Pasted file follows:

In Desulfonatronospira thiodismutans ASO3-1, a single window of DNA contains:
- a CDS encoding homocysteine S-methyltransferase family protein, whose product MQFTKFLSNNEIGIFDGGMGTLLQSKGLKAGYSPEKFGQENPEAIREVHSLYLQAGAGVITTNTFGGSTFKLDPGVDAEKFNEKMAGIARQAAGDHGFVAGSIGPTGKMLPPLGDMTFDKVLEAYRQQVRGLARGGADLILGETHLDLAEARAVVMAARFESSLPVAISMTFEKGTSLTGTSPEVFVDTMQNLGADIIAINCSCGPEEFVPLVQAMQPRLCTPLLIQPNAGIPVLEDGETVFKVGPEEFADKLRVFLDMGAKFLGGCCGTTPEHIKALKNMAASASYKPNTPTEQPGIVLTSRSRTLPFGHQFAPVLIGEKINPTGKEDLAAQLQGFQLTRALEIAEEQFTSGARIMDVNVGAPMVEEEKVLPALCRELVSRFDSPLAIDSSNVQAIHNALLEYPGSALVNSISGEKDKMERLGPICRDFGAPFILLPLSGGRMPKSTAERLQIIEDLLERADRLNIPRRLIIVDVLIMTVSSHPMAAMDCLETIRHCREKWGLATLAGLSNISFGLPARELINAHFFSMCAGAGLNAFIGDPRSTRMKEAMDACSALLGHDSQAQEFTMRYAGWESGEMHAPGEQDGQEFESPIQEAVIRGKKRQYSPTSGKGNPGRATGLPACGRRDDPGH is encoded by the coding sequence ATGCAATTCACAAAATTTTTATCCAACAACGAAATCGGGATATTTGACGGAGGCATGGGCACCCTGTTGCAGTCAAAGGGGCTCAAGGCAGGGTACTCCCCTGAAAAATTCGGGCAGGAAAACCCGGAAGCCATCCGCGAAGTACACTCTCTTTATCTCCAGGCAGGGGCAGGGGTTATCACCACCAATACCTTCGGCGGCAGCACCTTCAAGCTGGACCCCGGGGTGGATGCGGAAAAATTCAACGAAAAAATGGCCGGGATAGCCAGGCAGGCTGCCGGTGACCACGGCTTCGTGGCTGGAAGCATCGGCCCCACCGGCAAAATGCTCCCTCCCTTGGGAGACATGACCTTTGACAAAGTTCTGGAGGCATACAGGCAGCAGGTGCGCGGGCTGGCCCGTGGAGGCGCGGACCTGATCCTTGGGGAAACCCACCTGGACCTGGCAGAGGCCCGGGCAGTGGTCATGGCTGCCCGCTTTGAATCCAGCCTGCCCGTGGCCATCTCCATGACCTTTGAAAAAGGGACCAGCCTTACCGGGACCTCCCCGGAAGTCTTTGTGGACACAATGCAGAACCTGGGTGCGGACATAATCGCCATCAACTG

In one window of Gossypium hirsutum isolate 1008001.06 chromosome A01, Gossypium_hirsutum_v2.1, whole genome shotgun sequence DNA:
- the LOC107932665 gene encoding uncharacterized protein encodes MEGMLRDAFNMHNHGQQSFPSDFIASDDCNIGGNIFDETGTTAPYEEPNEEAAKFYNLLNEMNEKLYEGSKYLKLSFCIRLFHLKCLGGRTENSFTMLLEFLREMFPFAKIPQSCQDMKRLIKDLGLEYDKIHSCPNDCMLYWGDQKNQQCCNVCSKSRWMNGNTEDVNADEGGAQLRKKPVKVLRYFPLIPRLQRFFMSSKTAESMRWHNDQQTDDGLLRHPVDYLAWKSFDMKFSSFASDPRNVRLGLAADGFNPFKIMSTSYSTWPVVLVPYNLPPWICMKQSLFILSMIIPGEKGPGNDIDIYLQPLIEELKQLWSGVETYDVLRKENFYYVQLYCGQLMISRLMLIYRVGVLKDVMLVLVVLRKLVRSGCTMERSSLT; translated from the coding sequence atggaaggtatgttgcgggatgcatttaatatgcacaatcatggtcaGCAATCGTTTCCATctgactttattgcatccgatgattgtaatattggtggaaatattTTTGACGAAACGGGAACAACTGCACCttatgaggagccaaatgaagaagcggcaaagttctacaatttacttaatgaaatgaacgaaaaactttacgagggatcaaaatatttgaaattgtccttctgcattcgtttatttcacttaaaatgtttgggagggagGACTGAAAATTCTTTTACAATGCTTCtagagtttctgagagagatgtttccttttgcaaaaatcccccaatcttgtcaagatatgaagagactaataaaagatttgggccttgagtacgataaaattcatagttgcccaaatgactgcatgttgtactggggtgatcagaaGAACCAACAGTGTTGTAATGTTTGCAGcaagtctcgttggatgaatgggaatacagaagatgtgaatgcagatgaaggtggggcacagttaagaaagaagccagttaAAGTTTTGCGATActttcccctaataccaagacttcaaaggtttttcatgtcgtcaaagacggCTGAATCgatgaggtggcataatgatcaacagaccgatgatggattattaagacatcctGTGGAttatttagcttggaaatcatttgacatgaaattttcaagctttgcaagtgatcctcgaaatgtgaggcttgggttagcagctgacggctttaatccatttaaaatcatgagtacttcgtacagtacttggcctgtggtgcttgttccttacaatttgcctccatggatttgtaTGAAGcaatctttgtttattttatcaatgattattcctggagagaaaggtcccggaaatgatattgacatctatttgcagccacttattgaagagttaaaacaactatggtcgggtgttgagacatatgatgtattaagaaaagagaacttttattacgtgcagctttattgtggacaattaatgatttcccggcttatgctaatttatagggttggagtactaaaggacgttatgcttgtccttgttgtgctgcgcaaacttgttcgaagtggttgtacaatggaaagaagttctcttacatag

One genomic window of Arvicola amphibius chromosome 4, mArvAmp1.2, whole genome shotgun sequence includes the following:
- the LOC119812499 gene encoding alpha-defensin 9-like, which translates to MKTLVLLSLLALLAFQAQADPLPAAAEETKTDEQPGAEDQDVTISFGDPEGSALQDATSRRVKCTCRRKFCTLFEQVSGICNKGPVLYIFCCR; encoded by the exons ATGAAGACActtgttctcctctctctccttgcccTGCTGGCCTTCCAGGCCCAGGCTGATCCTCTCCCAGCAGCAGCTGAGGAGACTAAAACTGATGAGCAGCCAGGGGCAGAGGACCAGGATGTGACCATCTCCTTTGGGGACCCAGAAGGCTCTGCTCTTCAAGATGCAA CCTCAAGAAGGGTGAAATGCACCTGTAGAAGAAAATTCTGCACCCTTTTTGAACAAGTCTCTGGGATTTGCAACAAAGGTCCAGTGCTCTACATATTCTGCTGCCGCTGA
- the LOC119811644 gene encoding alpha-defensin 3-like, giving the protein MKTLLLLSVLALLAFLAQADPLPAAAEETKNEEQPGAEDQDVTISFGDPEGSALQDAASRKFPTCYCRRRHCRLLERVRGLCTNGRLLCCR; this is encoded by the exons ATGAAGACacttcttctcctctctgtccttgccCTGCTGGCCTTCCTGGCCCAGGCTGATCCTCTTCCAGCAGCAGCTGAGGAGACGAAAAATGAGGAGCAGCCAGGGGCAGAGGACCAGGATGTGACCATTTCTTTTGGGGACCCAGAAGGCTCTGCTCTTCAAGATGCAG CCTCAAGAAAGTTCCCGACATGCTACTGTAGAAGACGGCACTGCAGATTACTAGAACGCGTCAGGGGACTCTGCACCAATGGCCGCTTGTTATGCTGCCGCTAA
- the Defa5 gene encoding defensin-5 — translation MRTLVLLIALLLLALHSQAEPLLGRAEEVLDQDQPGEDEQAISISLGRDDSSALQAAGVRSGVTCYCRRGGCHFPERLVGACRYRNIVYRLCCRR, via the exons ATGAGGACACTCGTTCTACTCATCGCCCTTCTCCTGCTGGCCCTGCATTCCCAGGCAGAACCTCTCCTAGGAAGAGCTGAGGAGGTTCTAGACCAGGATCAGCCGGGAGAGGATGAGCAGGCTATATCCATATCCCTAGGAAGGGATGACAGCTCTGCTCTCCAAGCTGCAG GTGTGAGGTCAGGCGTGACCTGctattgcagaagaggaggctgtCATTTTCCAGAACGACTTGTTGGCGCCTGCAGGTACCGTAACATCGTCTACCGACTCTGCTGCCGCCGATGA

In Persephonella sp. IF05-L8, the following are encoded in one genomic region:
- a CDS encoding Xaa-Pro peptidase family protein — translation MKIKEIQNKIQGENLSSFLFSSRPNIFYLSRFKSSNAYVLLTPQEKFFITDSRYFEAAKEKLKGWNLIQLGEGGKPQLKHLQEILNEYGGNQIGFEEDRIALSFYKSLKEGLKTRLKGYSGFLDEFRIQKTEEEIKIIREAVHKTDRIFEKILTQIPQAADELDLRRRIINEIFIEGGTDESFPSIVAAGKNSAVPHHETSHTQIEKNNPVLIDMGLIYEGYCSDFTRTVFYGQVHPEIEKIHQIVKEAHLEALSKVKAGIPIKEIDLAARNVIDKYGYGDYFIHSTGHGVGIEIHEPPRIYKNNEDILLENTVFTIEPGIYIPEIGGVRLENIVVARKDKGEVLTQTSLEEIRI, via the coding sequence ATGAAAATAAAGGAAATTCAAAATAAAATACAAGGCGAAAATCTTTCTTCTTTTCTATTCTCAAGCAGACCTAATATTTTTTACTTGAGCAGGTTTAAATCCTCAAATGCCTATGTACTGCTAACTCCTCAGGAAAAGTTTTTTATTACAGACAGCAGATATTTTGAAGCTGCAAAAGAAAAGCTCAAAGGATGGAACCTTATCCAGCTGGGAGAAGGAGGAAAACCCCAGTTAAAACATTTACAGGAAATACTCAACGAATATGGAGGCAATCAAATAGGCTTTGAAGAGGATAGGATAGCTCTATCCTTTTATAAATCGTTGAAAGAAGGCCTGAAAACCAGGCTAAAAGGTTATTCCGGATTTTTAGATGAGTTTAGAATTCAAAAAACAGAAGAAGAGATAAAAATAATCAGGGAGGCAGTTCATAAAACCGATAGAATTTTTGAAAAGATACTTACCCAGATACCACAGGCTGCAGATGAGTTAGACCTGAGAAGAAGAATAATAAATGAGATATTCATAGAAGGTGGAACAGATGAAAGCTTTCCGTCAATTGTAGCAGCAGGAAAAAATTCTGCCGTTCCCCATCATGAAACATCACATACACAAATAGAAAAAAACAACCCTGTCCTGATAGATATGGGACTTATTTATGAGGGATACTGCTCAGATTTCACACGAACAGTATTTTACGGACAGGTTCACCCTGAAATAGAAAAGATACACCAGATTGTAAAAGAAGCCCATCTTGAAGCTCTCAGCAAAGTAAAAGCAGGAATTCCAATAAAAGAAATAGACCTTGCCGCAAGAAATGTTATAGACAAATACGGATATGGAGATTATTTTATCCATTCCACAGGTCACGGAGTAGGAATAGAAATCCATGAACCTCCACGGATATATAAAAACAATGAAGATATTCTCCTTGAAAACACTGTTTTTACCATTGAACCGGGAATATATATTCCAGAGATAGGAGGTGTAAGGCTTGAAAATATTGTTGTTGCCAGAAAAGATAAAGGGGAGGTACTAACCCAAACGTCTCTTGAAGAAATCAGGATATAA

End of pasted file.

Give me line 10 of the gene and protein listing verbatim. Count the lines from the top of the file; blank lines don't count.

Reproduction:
- a CDS encoding Xaa-Pro peptidase family protein — translation MKIKEIQNKIQGENLSSFLFSSRPNIFYLSRFKSSNAYVLLTPQEKFFITDSRYFEAAKEKLKGWNLIQLGEGGKPQLKHLQEILNEYGGNQIGFEEDRIALSFYKSLKEGLKTRLKGYSGFLDEFRIQKTEEEIKIIREAVHKTDRIFEKILTQIPQAADELDLRRRIINEIFIEGGTDESFPSIVAAGKNSAVPHHETSHTQIEKNNPVLIDMGLIYEGYCSDFTRTVFYGQVHPEIEKIHQIVKEAHLEALSKVKAGIPIKEIDLAARNVIDKYGYGDYFIHSTGHGVGIEIHEPPRIYKNNEDILLENTVFTIEPGIYIPEIGGVRLENIVVARKDKGEVLTQTSLEEIRI, via the coding sequence ATGAAAATAAAGGAAATTCAAAATAAAATACAAGGCGAAAATCTTTCTTCTTTTCTATTCTCAAGCAGACCTAATATTTTTTACTTGAGCAGGTTTAAATCCTCAAATGCCTATGTACTGCTAACTCCTCAGGAAAAGTTTTTTATTACAGACAGCAGATATTTTGAAGCTGCAAAAGAAAAGCTCAAAGGATGGAACCTTATCCAGCTGGGAGAAGGAGGAAAACCCCAGTTAAAACATTTACAGGAAATACTCAACGAATATGGAGGCAATCAAATAGGCTTTGAAGAGGATAGGATAGCTCTATCCTTTTATAAATCGTTGAAAGAAGGCCTGAAAACCAGGCTAAAAGGTTATTCCGGATTTTTAGATGAGTTTAGAATTCAAAAAACAGAAGAAGAGATAAAAATAATCAGGGAGGCAGTTCATAAAACCGATAGAATTTTTGAAAAGATACTTACCCAGATACCACAGGCTGCAGATGAGTTAGACCTGAGAAGAAGAATAATAAATGAGATATTCATAGAAGGTGGAACAGATGAAAGCTTTCCGTCAATTGTAGCAGCAGGAAAAAATTCTGCCGTTCCCCATCATGAAACATCACATACACAAATAGAAAAAAACAACCCTGTCCTGATAGATATGGGACTTATTTATGAGGGATACTGCTCAGATTTCACACGAACAGTATTTTACGGACAGGTTCACCCTGAAATAGAAAAGATACACCAGATTGTAAAAGAAGCCCATCTTGAAGCTCTCAGCAAAGTAAAAGCAGGAATTCCAATAAAAGAAATAGACCTTGCCGCAAGAAATGTTATAGACAAATACGGATATGGAGATTATTTTATCCATTCCACAGGTCACGGAGTAGGAATAGAAATCCATGAACCTCCACGGATATATAAAAACAATGAAGATATTCTCCTTGAAAACACTGTTTTTACCATTGAACCGGGAATATATATTCCAGAGATAGGAGGTGTAAGGCTTGAAAATATTGTTGTTGCCAGAAAAGATAAAGGGGAGGTACTAACCCAAACGTCTCTTGAAGAAATCAGGATATAA